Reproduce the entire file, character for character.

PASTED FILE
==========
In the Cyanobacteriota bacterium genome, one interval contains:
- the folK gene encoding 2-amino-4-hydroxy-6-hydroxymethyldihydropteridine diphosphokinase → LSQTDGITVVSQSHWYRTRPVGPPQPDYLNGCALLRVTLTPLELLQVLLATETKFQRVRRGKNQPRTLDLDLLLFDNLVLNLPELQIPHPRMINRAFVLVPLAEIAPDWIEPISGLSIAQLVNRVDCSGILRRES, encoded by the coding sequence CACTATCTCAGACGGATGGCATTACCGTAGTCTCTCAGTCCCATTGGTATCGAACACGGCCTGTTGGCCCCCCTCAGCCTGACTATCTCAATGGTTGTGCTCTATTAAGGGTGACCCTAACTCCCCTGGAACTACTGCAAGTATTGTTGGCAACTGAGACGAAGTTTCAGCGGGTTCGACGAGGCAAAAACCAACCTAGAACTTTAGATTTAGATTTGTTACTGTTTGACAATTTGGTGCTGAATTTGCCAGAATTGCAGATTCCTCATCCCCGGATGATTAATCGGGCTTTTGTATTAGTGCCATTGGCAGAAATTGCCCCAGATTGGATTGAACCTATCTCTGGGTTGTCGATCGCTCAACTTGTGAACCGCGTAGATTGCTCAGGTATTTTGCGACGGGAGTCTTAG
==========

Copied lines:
In the Cyanobacteriota bacterium genome, one interval contains:
- the folK gene encoding 2-amino-4-hydroxy-6-hydroxymethyldihydropteridine diphosphokinase → LSQTDGITVVSQSHWYRTRPVGPPQPDYLNGCALLRVTLTPLELLQVLLATETKFQRVRRGKNQPRTLDLDLLLFDNLVLNLPELQIPHPRMINRAFVLVPLAEIAPDWIEPISGLSIAQLVNRVDCSGILRRES, encoded by the coding sequence CACTATCTCAGACGGATGGCATTACCGTAGTCTCTCAGTCCCATTGGTATCGAACACGGCCTGTTGGCCCCCCTCAGCCTGACTATCTCAATGGTTGTGCTCTATTAAGGGTGACCCTAACTCCCCTGGAACTACTGCAAGTATTGTTGGCAACTGAGACGAAGTTTCAGCGGGTTCGACGAGGCAAAAACCAACCTAGAACTTTAGATTTAGATTTGTTACTGTTTGACAATTTGGTGCTGAATTTGCCAGAATTGCAGATTCCTCATCCCCGGATGATTAATCGGGCTTTTGTATTAGTGCCATTGGCAGAAATTGCCCCAGATTGGATTGAACCTATCTCTGGGTTGTCGATCGCTCAACTTGTGAACCGCGTAGATTGCTCAGGTATTTTGCGACGGGAGTCTTAG